HeLa cervical cancer cells, stained with Coomassie blue, under microscope.

Trust in Medical Research: The Legacy of Henrietta Lacks, Part 1

Medical science and clinical research require trust. The story of Henrietta Lacks is an object lesson in how betraying trust can impact the entire scientific community.
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In Part 1 of this 2-part series, we introduce you to Henrietta Lacks, whose immortal cells still grow in labs around the world, helping foster medical breakthroughs from the polio vaccine to AIDS treatments. In Part 2, we talk with her grandson, David Lacks Jr., about the impact of his grandmother’s story on the Lacks family, and how their experience illustrates the importance of trust in clinical research to the people who participate in clinical studies and trials. “Informed consent” isn’t just a checklist, it’s a sacred contract.

“Henrietta’s cells have now been living outside her body far longer than they ever lived inside it.” ~ Rebecca Skloot, “The Immortal Life of Henrietta Lacks

Trust in Medical Research
Trust is a critical factor in medical research. The patient has to trust the research team to give them all the information needed to decide whether to participate in a clinical trial or study, and to trust that the team will honor their participation by keeping them informed about risks and side effects during that trial. The clinical team must trust the patient to share all relevant personal health information with them.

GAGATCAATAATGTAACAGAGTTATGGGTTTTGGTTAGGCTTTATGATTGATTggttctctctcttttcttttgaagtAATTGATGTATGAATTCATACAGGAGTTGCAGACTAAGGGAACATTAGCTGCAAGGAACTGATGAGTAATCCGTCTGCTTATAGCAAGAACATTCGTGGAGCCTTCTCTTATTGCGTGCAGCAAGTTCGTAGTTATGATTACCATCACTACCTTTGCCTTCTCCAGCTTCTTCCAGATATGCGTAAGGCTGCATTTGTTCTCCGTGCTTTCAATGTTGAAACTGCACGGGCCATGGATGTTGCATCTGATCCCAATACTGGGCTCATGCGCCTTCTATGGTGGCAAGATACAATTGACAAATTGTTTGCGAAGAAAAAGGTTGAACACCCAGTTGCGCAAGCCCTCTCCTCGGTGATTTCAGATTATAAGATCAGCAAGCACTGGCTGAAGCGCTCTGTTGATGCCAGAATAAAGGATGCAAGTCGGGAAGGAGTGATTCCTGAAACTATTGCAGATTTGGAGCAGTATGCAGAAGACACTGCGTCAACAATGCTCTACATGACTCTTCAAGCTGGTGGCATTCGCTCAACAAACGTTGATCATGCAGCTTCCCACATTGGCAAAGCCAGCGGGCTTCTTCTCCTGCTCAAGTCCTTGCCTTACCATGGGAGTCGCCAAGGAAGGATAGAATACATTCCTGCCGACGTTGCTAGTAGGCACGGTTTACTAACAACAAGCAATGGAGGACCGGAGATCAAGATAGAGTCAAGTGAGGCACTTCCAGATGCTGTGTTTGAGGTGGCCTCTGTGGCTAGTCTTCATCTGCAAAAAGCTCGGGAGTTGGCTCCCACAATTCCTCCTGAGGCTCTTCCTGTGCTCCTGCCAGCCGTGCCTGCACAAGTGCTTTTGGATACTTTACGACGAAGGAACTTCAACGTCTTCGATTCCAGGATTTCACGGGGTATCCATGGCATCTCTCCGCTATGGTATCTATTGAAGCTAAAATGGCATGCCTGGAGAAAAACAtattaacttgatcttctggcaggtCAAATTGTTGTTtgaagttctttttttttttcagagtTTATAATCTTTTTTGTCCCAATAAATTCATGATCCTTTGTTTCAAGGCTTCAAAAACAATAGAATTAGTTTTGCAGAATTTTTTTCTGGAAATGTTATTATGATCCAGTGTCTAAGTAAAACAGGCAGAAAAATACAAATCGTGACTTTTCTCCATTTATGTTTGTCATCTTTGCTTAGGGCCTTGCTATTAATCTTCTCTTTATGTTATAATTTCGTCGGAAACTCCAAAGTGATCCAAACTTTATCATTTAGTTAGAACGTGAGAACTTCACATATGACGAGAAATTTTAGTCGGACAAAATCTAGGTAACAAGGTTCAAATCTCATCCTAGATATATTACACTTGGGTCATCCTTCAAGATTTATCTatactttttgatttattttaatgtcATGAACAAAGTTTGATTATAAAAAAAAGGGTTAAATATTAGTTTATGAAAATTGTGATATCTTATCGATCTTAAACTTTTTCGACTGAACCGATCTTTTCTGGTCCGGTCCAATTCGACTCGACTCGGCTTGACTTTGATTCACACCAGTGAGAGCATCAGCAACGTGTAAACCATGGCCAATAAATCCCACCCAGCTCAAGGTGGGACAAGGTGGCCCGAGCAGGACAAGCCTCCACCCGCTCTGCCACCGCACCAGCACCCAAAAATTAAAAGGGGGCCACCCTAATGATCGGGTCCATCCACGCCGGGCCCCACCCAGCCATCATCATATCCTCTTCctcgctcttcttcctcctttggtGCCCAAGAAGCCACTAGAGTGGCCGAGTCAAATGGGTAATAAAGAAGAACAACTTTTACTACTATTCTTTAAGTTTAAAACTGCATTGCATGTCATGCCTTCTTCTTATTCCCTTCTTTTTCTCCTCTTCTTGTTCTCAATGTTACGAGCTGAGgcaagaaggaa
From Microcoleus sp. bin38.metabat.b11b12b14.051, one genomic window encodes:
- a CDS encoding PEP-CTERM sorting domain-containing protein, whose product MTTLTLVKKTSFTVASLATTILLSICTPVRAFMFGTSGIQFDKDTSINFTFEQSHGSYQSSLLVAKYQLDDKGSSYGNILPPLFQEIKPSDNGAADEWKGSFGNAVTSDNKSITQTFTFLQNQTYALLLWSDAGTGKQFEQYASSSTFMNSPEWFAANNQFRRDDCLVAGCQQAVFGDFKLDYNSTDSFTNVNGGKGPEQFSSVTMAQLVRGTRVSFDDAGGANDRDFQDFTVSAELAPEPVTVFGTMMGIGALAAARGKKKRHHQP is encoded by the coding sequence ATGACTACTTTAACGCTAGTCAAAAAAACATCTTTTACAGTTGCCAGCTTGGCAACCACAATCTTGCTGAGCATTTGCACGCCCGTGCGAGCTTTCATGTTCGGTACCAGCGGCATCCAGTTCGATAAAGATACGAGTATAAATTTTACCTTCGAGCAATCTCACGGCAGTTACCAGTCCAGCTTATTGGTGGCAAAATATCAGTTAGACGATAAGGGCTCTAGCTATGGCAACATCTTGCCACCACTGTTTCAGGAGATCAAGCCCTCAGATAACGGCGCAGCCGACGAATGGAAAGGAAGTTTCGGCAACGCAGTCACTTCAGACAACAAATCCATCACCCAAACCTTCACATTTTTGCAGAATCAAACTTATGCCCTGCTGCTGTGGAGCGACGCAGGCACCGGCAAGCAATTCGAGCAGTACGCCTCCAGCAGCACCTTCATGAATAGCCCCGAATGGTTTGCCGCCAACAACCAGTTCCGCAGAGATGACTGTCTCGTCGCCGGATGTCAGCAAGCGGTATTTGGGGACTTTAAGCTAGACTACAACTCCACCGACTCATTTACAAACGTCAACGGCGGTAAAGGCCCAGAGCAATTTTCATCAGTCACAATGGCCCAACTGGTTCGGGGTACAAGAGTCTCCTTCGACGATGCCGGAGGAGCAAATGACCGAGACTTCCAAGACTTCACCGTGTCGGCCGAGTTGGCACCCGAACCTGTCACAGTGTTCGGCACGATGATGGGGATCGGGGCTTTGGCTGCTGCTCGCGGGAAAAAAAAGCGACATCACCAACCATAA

I met someone whose family is central to a story that blew the doors open on the concept of “trust in research” — David Lacks, Jr, the grandson of Henrietta Lacks. If you don’t know who that is, I’ll give you the full data dump in a minute. First, let’s talk about trust, and clinical research. Then we’ll get to the dramatic story of Mrs. Lacks.

When thinking about the “trust” metric in clinical research, Shakespeare’s line in Timon of Athens, “I wonder men trust themselves with men,” springs to mind. Until recently, that metric amounted mostly to “sign here” and “take this” — followed by testing and interviews about what happened to the patient after treatment. This approach did not lead to much “patient engagement” or “patient centricity” in any part of medicine; it’s been a very paternalistic, top-down process. Patients weren’t part of the research process other than as test subjects. “Subject” in clinical research is defined as “a living individual about whom an investigator conducting research obtains information,” which sounds very hamster-on-wheel. In some cases,  research participants weren’t even told that they were test subjects — which is why Henrietta Lacks’ name has lived so much longer than she did.

Henrietta Lacks: Scientific Pioneer, Without Her Permission
In 1951, Henrietta Lacks, the 29-year-old wife of a Bethlehem Steel worker, gave birth to her fifth child at Johns Hopkins Hospital — in the segregated ward, since she was black — in Baltimore, Maryland. She had a severe hemorrhage after the birth, and a biopsy showed that she had cervical cancer. She was treated with radium tube inserts at the hospital, which also took tissue samples from her cervix without her knowledge or permission. Lacks died on August 8, 1951, of metastatic cervical cancer.

Her tissue cells, however, attained immortality as HeLa, a cell strain that has been in constant use since 1951. These cells were remarkable in their ability to live and reproduce indefinitely, unlike typical cell lines that would last a few weeks, at best.